Jordan Peele "Get Out" Director

Jordan Peele: Could ‘Get Out’ Mastermind Be First Oscar-Winning Black Director?

Jordan Peele, the mastermind behind the uber-successful movie Get Out, has already shattered the glass ceiling by becoming the first black director to get movie-goers to shell out $100 million for his first big-screen film, but can he go further than even that?

According to The Hollywood Reporter, if Get Out continues its streak of success, and even if it doesn’t, there’s a very real possibility that it could be considered by Academy members for the 2018, ninetieth annual Oscars. If the film does become a contender, why not consider its director, Jordan Peele, for the Best Director award?

Peele has already received an award for his directing of Get Out, as it’s been reported that CinemaCon has named Jordan as “Director of the Year.” Can he snatch the ultimate movie award, though?

Jordan Peele at "Get Out" viewing
Jordan Peele at Get Out pre-release viewing in Los Angeles. [Image by Steve Cohn/Invision/AP Images]

Ever since the Academy Awards began, there have been only four black directors nominated for Best Director. In 1991, John Singleton became the first black person to be nominated for the category for his work in Boyz n the Hood, a dramatic, violent gangster film.

The next black nominee for Best Director didn’t come until 18 years later when Lee Daniels was nominated for his movie Precious, which centers around a physically and sexually abused black teenage girl who finds a way to turn her life around with the help of a female teacher.

In 2013, Steve McQueen became the third black director to be nominated for his film 12 Years a Slave, which was also proclaimed to be the Best Picture of that year.

Barry Jenkins, the man who directed the 2016 Oscar winning film Moonlight, is the fourth black person to be nominated for Best Director. As his film won Best Picture, he also became the second African American to direct the winner of that category.

John Singleton and Jon Voight
Boyz n the Hood director John Singleton pictured with actor Jon Voight in 2001. [Image by Alexander Sibaja/Getty Images]

So what are the chances that Jordan Peele could become the fifth African-American director to be nominated for the Best Director category and the first to win an Oscar?

Get Out has received a rating of 99 percent on Rotten Tomatoes“Tomatometer” and numerous media critics have given the movie positive reviews. Though the movie’s popularity doesn’t necessarily make it Oscar-worthy, sources indicate that since Get Out has created such a buzz, its popularity has worked to garner the attention of the Academy.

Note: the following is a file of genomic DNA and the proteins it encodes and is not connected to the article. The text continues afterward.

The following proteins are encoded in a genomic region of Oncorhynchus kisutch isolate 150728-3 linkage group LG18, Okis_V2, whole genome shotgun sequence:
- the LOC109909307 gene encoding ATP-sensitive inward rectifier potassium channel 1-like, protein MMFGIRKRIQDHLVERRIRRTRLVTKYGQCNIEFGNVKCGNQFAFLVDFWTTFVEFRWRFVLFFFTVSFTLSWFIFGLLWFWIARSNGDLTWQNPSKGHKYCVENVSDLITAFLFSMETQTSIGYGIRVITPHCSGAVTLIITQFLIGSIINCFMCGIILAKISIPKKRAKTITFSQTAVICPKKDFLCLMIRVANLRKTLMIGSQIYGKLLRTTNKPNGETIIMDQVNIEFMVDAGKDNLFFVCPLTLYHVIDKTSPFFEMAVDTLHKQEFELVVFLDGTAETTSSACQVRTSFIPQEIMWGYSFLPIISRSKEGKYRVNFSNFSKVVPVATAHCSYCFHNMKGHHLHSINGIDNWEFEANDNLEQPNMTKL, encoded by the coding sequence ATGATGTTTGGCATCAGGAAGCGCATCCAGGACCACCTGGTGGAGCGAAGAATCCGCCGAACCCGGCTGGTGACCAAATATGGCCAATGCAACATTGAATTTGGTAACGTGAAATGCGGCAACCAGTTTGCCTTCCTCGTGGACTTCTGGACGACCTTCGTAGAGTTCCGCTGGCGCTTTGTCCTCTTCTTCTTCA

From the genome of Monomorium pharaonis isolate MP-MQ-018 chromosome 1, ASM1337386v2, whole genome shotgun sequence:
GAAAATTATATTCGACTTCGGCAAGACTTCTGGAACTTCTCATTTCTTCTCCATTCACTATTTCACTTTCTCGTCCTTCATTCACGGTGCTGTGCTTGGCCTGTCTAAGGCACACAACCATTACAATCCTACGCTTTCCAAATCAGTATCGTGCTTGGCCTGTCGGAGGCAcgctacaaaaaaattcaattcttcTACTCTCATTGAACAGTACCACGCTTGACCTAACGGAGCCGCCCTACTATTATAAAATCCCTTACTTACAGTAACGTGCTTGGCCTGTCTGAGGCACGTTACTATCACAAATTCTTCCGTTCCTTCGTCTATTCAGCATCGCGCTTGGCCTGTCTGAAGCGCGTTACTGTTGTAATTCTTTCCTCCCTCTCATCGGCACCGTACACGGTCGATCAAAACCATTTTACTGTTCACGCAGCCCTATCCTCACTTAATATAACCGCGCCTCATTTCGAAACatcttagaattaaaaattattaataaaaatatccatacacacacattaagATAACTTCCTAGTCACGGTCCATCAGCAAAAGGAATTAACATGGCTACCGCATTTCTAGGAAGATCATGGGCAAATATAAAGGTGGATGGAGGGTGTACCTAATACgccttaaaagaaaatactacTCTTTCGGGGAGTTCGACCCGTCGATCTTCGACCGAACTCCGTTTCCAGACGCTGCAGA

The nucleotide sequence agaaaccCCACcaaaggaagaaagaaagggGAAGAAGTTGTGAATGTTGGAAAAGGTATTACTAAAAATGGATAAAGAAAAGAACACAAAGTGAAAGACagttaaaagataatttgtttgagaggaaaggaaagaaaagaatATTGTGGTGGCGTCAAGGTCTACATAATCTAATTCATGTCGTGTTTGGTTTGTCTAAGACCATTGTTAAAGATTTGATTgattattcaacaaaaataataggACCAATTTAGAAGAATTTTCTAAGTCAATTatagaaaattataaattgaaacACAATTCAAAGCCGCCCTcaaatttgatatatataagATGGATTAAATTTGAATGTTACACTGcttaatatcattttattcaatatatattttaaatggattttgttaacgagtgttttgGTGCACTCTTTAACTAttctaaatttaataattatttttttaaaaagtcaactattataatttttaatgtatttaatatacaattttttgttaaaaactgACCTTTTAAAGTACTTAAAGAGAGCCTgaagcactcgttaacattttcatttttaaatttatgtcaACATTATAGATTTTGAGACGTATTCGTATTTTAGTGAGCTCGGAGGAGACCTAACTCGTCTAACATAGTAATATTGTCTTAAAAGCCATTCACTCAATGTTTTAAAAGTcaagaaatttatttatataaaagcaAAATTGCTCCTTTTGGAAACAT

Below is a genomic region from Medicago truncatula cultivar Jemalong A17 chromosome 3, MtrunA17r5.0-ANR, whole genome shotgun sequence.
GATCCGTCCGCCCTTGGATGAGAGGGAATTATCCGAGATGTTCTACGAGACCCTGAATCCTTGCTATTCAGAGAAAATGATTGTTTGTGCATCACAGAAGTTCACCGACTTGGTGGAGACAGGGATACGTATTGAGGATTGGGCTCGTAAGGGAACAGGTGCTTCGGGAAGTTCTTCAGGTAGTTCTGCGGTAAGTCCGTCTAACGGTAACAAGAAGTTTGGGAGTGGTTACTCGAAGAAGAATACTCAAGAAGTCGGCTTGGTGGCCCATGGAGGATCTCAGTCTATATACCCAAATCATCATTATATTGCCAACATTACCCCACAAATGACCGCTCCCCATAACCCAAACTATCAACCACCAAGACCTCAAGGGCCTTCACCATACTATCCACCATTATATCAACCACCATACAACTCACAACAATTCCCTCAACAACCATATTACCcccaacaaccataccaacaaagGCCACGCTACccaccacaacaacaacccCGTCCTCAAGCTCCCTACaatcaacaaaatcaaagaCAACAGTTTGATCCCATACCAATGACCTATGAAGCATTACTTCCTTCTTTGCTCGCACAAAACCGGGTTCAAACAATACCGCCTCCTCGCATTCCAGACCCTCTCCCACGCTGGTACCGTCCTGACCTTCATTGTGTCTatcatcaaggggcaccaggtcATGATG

Most movies that make it to the local cinema are viewed by members of the Academy, but there’s an exception. The Academy devotes January and February to watching certain kinds of Oscar contenders. Thus films that hit theaters during this time are seldom considered in the running for the following year. However, sources claim that the Academy have arranged for a special showing of Get Out to take place on Wednesday in Los Angeles, which is good news if your name is Jordan Peele. There’s also reportedly a chance that New York Academy members will also have a chance to view the film.

Moonlight director Barry Jenkins
Moonlight director Barry Jenkins displays the “Best Picture” Oscar at the Vanity Fair Oscar party. [Image by Evan Agostini/Invision/AP Images]

The symbology of Get Out may work in Peele’s favor, as race played a part in every other Oscar nominated black director’s film, and if Jordan becomes a nominee, his movie creation would be no different.

Self-proclaimed to have gotten the idea from a mixture of Rosemary’s Baby and Stepford Wives, Peele’s vision for the film was not to make any one person the villain, but have the actual prejudicial practice of racism play the part of the bad guy.

Peele and other cast members of Get Out have yet to respond to Hollywood Reporter about the newspaper’s prediction for the movie.

Jordan Peele could be nominated for Best Director. It’s not a certainty, but with the knowledge that the Academy is setting up a special time in which to view Get Out, it’s also not an impossibility. We shall see if movie business elites decide it’s worthy of their consideration.

[Featured Image by Rich Fury/Invision/AP Images]